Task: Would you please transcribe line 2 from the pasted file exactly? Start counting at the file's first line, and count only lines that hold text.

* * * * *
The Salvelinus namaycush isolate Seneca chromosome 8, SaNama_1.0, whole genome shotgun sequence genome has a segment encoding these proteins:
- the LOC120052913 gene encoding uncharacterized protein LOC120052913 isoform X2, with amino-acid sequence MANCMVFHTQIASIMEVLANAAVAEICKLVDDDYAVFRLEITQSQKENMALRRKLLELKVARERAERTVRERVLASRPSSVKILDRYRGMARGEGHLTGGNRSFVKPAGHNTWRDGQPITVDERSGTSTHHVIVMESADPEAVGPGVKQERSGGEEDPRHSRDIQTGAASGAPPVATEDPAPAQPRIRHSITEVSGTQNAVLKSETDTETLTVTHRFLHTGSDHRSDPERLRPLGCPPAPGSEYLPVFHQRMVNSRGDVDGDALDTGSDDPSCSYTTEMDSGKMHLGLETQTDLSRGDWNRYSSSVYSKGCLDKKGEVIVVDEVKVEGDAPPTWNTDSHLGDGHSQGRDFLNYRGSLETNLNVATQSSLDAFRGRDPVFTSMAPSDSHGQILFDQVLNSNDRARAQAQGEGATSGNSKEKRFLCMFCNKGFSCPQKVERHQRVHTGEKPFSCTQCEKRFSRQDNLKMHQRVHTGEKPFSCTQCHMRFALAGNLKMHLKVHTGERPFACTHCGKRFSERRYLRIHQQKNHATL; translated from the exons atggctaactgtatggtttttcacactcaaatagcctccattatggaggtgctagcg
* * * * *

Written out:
- the LOC120052913 gene encoding uncharacterized protein LOC120052913 isoform X2, with amino-acid sequence MANCMVFHTQIASIMEVLANAAVAEICKLVDDDYAVFRLEITQSQKENMALRRKLLELKVARERAERTVRERVLASRPSSVKILDRYRGMARGEGHLTGGNRSFVKPAGHNTWRDGQPITVDERSGTSTHHVIVMESADPEAVGPGVKQERSGGEEDPRHSRDIQTGAASGAPPVATEDPAPAQPRIRHSITEVSGTQNAVLKSETDTETLTVTHRFLHTGSDHRSDPERLRPLGCPPAPGSEYLPVFHQRMVNSRGDVDGDALDTGSDDPSCSYTTEMDSGKMHLGLETQTDLSRGDWNRYSSSVYSKGCLDKKGEVIVVDEVKVEGDAPPTWNTDSHLGDGHSQGRDFLNYRGSLETNLNVATQSSLDAFRGRDPVFTSMAPSDSHGQILFDQVLNSNDRARAQAQGEGATSGNSKEKRFLCMFCNKGFSCPQKVERHQRVHTGEKPFSCTQCEKRFSRQDNLKMHQRVHTGEKPFSCTQCHMRFALAGNLKMHLKVHTGERPFACTHCGKRFSERRYLRIHQQKNHATL; translated from the exons atggctaactgtatggtttttcacactcaaatagcctccattatggaggtgctagcg